Apple has been granted a patent for Siri and the glowing icon associated with the digital voice assistant.
The US Patent and Trademark Office granted Apple the rights to the design - a silver microphone that glows purple when active.
The design is based loosely on the RCA ribbon-type microphone manufactured in the 1940s, according to Apple Insider, which first reported the news. A patent application was initially filed on 4 October, 2011 — the same day Apple unveiled the iPhone 4S and Siri.
Siri lives to serve, allowing users to send messages, schedule meetings, make phone calls, and more, with just the push of a button and the sound of their voice.
"The microphone icon lights up to let you know that Siri hears you talking," Apple's Siri FAQ site said. "Once you've started a dialogue with Siri, tap the microphone icon to talk to it again."
The Cupertino-based firm has already run into legal trouble with its voice assistant. Earlier in the year, a New York man sued Apple for false advertising regarding the software. In July, a Chinese company filed suit against Apple for patent infringement with Siri, shortly before a Taiwanese university took the US company to court for infringing on two speech-recognition patents.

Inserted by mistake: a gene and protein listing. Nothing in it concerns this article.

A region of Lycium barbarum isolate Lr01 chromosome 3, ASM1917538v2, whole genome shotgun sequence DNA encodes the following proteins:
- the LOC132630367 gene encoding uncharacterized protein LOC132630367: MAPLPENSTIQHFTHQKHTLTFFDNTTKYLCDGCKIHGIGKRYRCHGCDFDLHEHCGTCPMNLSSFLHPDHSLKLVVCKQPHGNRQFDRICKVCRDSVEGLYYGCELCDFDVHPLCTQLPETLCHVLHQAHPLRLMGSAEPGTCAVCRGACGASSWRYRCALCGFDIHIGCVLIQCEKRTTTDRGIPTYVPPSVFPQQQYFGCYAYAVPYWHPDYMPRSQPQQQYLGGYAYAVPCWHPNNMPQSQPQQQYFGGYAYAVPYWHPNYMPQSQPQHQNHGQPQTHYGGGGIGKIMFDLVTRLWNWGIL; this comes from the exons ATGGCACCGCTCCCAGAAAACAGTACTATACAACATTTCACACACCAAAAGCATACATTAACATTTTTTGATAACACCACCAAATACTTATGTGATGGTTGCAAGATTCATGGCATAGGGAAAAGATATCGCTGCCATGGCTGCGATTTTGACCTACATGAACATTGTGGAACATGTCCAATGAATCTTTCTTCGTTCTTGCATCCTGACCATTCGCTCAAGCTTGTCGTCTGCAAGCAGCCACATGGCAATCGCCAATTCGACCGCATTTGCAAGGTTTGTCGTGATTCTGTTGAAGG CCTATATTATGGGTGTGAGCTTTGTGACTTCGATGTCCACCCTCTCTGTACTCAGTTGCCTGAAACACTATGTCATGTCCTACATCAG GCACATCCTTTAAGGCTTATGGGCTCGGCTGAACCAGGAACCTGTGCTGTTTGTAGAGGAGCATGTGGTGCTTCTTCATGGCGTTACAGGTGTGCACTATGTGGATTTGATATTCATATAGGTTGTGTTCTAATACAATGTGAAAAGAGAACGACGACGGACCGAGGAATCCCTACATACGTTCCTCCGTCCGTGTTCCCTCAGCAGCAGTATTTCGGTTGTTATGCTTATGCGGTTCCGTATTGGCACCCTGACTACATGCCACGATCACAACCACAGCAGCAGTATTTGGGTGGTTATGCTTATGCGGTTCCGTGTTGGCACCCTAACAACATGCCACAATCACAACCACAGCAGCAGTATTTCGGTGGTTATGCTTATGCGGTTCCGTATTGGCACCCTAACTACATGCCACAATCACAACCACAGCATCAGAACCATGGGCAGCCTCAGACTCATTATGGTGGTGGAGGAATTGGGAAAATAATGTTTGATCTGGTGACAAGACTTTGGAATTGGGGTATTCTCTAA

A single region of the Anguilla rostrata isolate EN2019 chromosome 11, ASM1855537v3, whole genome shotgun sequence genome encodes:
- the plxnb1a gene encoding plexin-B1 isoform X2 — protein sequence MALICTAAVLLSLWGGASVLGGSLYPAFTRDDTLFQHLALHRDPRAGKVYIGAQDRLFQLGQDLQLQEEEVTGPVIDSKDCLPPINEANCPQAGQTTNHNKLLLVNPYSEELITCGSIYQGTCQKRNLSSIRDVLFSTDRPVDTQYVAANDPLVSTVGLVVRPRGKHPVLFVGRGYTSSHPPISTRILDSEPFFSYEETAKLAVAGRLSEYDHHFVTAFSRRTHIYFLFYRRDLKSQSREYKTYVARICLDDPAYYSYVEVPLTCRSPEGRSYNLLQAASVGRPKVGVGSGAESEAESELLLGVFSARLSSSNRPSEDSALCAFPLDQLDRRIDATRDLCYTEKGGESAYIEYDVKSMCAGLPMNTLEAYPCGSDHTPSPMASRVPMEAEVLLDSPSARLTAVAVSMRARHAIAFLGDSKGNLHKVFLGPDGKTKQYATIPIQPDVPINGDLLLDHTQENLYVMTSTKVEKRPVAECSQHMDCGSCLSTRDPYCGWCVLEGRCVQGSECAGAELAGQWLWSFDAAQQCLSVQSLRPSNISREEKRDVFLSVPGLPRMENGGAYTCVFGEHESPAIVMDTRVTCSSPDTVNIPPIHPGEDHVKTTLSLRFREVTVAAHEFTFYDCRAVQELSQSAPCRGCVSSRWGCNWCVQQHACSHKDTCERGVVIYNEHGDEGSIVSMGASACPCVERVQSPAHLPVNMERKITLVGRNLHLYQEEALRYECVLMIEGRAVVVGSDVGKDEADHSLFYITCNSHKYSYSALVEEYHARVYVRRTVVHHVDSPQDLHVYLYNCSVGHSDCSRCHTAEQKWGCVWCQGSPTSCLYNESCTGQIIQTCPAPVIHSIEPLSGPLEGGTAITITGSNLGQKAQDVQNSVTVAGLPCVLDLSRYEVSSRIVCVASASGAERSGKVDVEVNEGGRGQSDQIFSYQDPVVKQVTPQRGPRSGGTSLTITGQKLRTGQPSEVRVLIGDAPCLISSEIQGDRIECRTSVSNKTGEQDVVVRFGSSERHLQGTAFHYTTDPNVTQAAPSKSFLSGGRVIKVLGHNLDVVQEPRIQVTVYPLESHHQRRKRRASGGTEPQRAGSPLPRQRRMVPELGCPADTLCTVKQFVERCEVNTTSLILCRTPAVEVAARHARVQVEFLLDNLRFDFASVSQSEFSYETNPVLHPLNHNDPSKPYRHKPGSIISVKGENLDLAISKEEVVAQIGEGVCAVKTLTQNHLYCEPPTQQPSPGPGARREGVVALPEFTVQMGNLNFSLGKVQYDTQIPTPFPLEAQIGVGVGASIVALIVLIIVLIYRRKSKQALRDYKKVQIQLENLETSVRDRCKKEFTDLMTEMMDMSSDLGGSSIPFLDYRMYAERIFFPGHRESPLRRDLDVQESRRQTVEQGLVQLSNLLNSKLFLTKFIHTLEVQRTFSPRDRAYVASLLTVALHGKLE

Siri is available on the iPhone 5, iPhone 4S, iPad mini, the fifth-generation iPod touch, fourth-generation iPad, and iPad 3 running iOS 6. Recent rumours, meanwhile, suggest that Siri might be integrated into the next version of Mac OS X.
In other Siri-related news, American car manufacturer General Motors announced that its Chevrolet Spark and Sonic LTZ and RS models will come with Siri's Eyes Free mode beginning in 2013.
In the weeks before the iPhone 5 release, reports revealed that Adam Cheyer, co-creator of Siri, left Apple, where he had been working in the mobile software group. The voice-recognition app was acquired by the firm in 2010.
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